How to Increase the Holding Power of a Square

Anyone who has introduced a square to young students or beginner woodworkers knows the challenges of teaching them how to control the tool and maintain it square to the edge of the workpiece during use. The main problem for the inexperienced woodworker is to keep the square where they intended. As the student slides their pencil or marking knife down the ruler, problems begin. The further away they slide the marking tool from the square head, the more likely they are to lose control of the square, which leads the square to slide or pivot. One way to help my students keep the square secured to the workpiece is to add friction between it and the work. The way I choose to do this is by affixing a strip of Pressure Sensitive Adhesive sandpaper to the edge of the square’s head.

I begin by cleaning the edge of the square head with alcohol. Then I cut the PSA sandpaper with a utility knife and press it onto the edge of the square. To solidify the marriage between the two, I use the corner of a scrap piece of wood and press it along the PSA strip.

This technique is not restricted to beginners or young woodworkers; even seasoned woodworkers can appreciate it. With the PSA sandpaper on the square, you can reduce the force you apply on the square – producing more accurate right angle marking.

– Yoav Liberman

If you’d like to explore more tips and tricks for marking, check out Marking & Measuring: 11 Articles to Help You Zero in On Perfect Work. Available for purchase at shopwoodworking.com. 

CATEGORIES
Feature Articles, PWM Shop Blog, Woodworking Blogs
Yoav Liberman

About Yoav Liberman

Yoav S. Liberman is a woodworker and a teacher. His pieces have been featured in several woodworking books, most recently in Robin Wood’s CORES Recycled. Yoav teaches woodworking at the Rudolf Steiner School in Manhattan, and also frequently guest teaches in craft schools across the country.  Between 2003 and 2011 Yoav  headed the woodworking program at Harvard University's Eliot House. Yoav’s articles have appeared in American Woodworker and Woodwork Magazine. He frequently contributes woodworking web content to a number of digital publications   Yoav has a degree in architecture and later held two competitive residency programs: at The Worcester Center for Crafts in Massachusetts, and the Windgate Foundation Fellowship at Purchase College, New York. He lives in Chestnut Ridge NY.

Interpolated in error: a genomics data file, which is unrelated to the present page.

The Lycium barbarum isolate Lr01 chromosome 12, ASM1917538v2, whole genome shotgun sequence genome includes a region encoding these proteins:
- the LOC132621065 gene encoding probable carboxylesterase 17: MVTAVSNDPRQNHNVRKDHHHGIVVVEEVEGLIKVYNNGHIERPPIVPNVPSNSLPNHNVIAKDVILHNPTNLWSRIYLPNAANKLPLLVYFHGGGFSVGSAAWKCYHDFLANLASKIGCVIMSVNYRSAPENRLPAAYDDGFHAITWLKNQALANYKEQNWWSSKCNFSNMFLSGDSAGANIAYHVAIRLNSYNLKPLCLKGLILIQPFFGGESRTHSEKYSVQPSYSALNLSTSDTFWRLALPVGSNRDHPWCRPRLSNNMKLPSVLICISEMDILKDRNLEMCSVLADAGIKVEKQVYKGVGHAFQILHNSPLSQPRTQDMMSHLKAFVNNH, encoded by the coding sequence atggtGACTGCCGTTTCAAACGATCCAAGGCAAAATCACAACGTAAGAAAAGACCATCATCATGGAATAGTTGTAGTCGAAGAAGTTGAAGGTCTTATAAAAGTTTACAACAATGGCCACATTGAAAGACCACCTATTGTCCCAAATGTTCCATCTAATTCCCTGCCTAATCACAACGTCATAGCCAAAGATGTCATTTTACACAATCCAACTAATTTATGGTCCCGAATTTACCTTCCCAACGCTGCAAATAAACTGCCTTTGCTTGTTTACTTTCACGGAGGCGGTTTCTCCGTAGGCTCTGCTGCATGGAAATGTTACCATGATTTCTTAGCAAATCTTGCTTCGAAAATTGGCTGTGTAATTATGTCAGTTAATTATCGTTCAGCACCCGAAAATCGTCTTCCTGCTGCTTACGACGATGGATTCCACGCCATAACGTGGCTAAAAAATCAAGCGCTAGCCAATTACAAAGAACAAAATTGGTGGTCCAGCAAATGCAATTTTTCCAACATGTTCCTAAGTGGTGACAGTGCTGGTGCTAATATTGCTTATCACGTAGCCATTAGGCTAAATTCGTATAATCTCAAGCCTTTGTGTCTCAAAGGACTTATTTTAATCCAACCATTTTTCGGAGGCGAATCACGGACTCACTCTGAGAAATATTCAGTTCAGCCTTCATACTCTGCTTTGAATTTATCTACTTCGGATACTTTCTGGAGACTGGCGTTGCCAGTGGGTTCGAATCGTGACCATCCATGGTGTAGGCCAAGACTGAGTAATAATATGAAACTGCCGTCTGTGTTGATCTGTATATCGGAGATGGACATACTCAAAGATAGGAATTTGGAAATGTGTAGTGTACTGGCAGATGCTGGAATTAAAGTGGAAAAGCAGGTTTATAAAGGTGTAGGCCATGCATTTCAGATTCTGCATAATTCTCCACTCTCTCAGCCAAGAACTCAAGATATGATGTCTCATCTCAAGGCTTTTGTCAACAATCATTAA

5 thoughts on “How to Increase the Holding Power of a Square

  1. DaveS2

    Is there much competition for the ‘sandpaper role’ in the school hand tool pageant?

    1. Yoav LibermanYoav Liberman Post author

      Not really :). We do not give our students free access to our new sandpapers, sandpaper roles or PSA sandpaper. In the beginning of the year I give each student an envelope with five 1/8 of a sheet sandpaper segments (Extra coarse, coarse, medium, fine and extra fine) which they use and take care of. Once a segment gets unusable they ask for replacement which I am happy to give. This way we save a lot of sandpaper, plus able to teach our kids the importance of resource conservation.

  2. dorald

    Lost feature but an important one . . .

    Teach ANY woodworker to use the “finger” hold on the body of the combo square. My father-in-law, (Master Carpenter), taught me this several years ago and it has proven very helpful in holding the square secure for measuring and drawing a line. This feature has all but been forgotten over the years. Doesn’t anyone question why the body is shaped like it is with the “dip” in it?!?!?!

    There are a few mfg’s that still produce this design feature which is really sad.

    1. Yoav LibermanYoav Liberman Post author

      Thanks for sharing this with us. I agree that holding the square correctly will increase the accuracy of the marking. And by adding a sandpaper strip to the head, we will increase the ease and friendliness of the square, particularly in the case of new woodworkers, even farther.

    2. Cornell

      Dorald, I’m intrigued by your comment about using the “finger” hold. Can you explain ? I’d love t understand the technique. Thanks !

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